Frances 'Fanny' Taylor (1832-1900) was an English-born convert to Catholicism who founded the congregation of the Poor Servants of the Mother of God (SMG), taking the name Mother Mary Magdalen. She was also a prolific writer and publisher. Mary McAuliffe lectures in Women's Studies at University College Dublin and is currently President of the Women's History Association of Ireland (WHAI).
Between 1864 and 1867 Fanny Taylor made many trips to Ireland and Irish Homes and Irish Hearts (1867) is eye-witness account of her visits to the many Irish Catholic religious orders and their institutions: these include Magdalene homes, reform schools, lunatic asylums, orphanages, workhouses, infirmaries and schools. As with her earlier book Eastern Hospitals and English Nurses (1856) on her experiences nursing in the Crimea with both Florence Nightingale and the Irish Sisters of Mercy, Irish Homes and Irish Hearts was an immediate bestseller and was re-printed several times through the nineteenth century. Indeed the Dublin Review of Books, 1867, said that 'The chapter in which she sums up the result of her observations is truly admirable. It might serve for a small text-book of "the Irish question".' While Irish Homes and Irish Hearts is a relatively uncritical study of the philanthropic and educational activities of the Irish religious orders from the perspective of a well-informed outsider, it remains a valuable source of information for mid-nineteenth-century Irish social and religious history.
INTRODUCTION Biographical Note by Mary McAuliffe
Notes on Introduction
Preface to original
- Irish Homes and Irish Hearts Poor Servants of the Mother of God
- Spirit and Spirituality
IRISH HOME AND IRISH HEARTS
‘As well as the attraction that this book will hold for those with an interest in Frances Taylor, the history of active religious orders, and social care in the Nineteenth Century, Irish Homes and Irish Hearts is an absorbing and enjoyable read. The most appealing element of the text is Taylor’s idiosyncratic narrative voice, which is here at its most passionate, opinionated and entertaining … it is this readable style, highly rendered detail and engagement with contemporary political issues which make Irish Homes and Irish Hearts a fascinating snapshot of Irish religious life and social care in nineteenth-century Ireland.’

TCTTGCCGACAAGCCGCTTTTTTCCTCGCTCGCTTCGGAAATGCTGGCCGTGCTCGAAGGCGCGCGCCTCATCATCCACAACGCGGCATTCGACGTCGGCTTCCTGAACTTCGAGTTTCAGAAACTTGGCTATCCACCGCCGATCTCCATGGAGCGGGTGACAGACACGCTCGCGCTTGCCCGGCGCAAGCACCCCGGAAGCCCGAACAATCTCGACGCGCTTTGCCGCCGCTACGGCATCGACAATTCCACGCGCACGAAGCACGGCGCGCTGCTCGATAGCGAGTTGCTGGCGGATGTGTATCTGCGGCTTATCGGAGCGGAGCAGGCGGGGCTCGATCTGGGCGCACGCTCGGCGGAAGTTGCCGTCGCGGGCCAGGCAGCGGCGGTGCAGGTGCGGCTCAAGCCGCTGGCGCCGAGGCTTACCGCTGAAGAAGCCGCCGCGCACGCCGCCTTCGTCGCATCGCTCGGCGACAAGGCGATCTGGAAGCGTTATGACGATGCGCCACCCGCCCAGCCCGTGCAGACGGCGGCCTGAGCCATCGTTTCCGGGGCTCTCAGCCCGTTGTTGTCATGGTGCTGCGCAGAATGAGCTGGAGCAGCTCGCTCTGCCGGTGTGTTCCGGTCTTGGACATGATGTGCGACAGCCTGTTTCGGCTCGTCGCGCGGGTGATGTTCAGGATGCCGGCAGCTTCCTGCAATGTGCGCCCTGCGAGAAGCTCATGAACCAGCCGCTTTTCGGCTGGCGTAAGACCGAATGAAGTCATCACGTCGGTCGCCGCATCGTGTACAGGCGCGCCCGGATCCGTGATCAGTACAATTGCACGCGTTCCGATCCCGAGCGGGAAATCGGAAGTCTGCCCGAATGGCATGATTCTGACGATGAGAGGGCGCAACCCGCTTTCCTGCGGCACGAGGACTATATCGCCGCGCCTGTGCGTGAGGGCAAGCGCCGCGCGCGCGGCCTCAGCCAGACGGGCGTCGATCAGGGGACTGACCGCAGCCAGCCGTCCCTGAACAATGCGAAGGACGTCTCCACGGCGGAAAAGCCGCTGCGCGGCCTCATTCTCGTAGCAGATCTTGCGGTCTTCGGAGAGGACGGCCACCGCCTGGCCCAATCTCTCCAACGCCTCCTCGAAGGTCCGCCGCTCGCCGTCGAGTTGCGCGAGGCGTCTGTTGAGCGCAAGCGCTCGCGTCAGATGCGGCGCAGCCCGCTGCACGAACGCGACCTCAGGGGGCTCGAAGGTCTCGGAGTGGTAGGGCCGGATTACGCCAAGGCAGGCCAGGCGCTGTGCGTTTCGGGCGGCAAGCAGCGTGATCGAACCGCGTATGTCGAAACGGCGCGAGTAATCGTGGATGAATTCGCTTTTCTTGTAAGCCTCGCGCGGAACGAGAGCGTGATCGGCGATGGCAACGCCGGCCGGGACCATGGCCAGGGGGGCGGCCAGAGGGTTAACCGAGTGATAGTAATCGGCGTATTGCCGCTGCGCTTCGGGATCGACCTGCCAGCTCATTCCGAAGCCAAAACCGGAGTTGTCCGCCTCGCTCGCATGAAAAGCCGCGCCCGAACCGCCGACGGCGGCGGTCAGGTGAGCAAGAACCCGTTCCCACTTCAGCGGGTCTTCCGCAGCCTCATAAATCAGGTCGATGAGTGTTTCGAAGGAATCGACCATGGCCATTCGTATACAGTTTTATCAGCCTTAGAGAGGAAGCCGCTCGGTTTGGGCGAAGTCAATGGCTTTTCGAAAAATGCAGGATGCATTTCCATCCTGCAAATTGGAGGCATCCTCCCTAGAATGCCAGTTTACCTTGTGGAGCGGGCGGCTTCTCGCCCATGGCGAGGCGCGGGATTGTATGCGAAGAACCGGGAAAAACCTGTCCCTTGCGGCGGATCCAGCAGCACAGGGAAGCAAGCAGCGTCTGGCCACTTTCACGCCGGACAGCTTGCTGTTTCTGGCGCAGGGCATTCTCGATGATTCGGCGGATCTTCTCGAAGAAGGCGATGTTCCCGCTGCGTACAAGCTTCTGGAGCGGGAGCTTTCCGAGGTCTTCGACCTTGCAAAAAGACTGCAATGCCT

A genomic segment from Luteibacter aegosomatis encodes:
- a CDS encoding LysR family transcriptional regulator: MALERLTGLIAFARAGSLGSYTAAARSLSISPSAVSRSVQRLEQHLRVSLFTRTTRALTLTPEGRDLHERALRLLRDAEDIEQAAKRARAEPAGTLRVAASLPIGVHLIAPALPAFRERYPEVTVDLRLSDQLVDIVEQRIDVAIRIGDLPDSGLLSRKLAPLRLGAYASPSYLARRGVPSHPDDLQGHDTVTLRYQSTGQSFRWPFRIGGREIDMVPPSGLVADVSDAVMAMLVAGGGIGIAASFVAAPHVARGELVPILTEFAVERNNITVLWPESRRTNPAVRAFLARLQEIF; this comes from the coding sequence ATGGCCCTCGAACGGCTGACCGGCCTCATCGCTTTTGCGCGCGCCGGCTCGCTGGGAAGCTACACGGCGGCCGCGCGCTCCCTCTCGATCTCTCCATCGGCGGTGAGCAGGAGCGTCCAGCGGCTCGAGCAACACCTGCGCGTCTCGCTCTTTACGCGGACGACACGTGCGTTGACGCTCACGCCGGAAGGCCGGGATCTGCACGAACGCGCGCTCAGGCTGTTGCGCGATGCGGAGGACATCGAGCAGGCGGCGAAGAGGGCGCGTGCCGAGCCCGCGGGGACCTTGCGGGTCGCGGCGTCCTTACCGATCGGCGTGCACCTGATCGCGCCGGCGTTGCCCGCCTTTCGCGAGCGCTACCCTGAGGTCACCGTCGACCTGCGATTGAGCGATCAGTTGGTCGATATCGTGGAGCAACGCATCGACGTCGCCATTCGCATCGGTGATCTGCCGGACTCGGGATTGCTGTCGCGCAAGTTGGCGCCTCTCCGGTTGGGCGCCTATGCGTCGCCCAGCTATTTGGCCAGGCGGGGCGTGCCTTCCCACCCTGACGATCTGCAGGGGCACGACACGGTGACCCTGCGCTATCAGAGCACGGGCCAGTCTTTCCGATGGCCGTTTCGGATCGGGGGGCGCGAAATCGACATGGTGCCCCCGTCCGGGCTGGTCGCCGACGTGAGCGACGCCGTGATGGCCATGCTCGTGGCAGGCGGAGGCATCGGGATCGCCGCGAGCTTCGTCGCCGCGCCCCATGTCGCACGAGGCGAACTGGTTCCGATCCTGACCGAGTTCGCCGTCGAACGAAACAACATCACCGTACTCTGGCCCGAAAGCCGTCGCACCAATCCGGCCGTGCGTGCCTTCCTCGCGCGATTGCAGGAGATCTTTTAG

Kate Harper, University of York, The History of Women Religious of Britain and Ireland, July 2015
You can read the full review here
'University College Dublin Press has now published over thirty ‘Classics of Irish History'. These contemporary accounts by well known personalities of historical events and attitudes have an immediacy that conventional histories do not have. Introductions by modern historians provide additional historical background and, with hindsight, objectivity.'
Books Ireland, November 2007
'Scholars of nineteenth-century Irish and Irish-American politics should reacquaint themselves with these classics, part of a long running and immensely useful series from University College Dublin Press.'
Irish Literary Supplement, Fall 2008